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Led by Governor Marvin Griffin, the Georgia Legislature adopted an Interposition Resolution, trying to declare the decision of the U.S. Supreme Court in the Brown v. Board of Education (see 1954 and 1955) null and void in Georgia. Several other notable bills passed, also in response the Supreme Court decisions, in what came to be called Georgia's "massive resistance" packet of legislation. Across the South, most Senators and Represntatives signed the Southern Manifesto - a declaration of constitutional reasons for opposing the decisions.
Testing the U.S. Supreme Court's decisions, two African-Americans applied for admission to the Georgia State College of Business Administration. Their applications were denied.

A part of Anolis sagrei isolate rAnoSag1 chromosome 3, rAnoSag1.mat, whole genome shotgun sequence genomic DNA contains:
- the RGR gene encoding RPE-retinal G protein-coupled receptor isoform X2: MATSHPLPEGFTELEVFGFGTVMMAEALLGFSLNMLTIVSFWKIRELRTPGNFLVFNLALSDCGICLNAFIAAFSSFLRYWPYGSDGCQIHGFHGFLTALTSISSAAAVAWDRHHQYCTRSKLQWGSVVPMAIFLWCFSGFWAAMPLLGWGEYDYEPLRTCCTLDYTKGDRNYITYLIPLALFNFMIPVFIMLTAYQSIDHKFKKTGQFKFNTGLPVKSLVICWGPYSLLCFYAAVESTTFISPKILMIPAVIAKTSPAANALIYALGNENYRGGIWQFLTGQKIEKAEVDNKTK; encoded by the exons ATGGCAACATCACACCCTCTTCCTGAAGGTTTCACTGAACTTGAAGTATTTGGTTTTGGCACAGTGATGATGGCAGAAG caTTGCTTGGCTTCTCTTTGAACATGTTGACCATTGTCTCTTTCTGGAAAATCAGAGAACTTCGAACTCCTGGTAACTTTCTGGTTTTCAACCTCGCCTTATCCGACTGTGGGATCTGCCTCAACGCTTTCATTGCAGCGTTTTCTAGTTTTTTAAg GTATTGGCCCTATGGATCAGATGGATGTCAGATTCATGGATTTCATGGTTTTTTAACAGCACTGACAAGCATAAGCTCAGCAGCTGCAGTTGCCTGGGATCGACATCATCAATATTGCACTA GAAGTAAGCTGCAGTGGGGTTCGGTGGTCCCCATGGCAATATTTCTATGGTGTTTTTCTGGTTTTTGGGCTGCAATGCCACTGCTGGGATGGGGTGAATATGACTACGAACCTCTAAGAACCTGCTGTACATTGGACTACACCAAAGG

The Georgia State Flag was changed, adding an image of the Confederate Battle Flag to it; this flag would remain official until 2001.
Herman Talmadge was elected to the U.S. Senate.
Atlanta was chosen as the hub of a 41,000 mile interstate highway system. The Downtown Connector, which would eventually link these highways in the Atlanta area, opened.
The NAACP awarded its annual Spingarn Medal, for outstanding achievement by an African-American, to Jackie Robinson.
The Georgia Sports Hall of Fame was created, though it would not have a permanent, physical home until 1999.
"Long Tall Sally" by Richard Penniman, better known as Little Richard, topped the popular music charts.
Future Atlanta Brave baseball great Dale Murphy was born in Oregon.
Future Olympic gold medalist Edwin Moses was born in Ohio.
See the following This Day in Georgia History entries:
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